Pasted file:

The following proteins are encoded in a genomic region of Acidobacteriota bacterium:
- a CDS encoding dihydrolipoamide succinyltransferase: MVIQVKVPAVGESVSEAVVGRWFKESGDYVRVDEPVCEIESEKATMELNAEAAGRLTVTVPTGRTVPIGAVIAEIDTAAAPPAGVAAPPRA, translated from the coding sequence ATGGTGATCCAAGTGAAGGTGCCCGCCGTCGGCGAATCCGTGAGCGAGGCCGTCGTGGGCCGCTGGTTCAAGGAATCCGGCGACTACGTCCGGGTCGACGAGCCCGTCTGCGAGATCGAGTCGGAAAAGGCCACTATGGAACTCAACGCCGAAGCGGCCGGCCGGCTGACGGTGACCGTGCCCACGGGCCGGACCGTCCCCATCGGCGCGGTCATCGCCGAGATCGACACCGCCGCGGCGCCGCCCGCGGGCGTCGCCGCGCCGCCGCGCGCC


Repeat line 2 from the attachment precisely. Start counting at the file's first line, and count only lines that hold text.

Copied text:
- a CDS encoding dihydrolipoamide succinyltransferase: MVIQVKVPAVGESVSEAVVGRWFKESGDYVRVDEPVCEIESEKATMELNAEAAGRLTVTVPTGRTVPIGAVIAEIDTAAAPPAGVAAPPRA, translated from the coding sequence ATGGTGATCCAAGTGAAGGTGCCCGCCGTCGGCGAATCCGTGAGCGAGGCCGTCGTGGGCCGCTGGTTCAAGGAATCCGGCGACTACGTCCGGGTCGACGAGCCCGTCTGCGAGATCGAGTCGGAAAAGGCCACTATGGAACTCAACGCCGAAGCGGCCGGCCGGCTGACGGTGACCGTGCCCACGGGCCGGACCGTCCCCATCGGCGCGGTCATCGCCGAGATCGACACCGCCGCGGCGCCGCCCGCGGGCGTCGCCGCGCCGCCGCGCGCC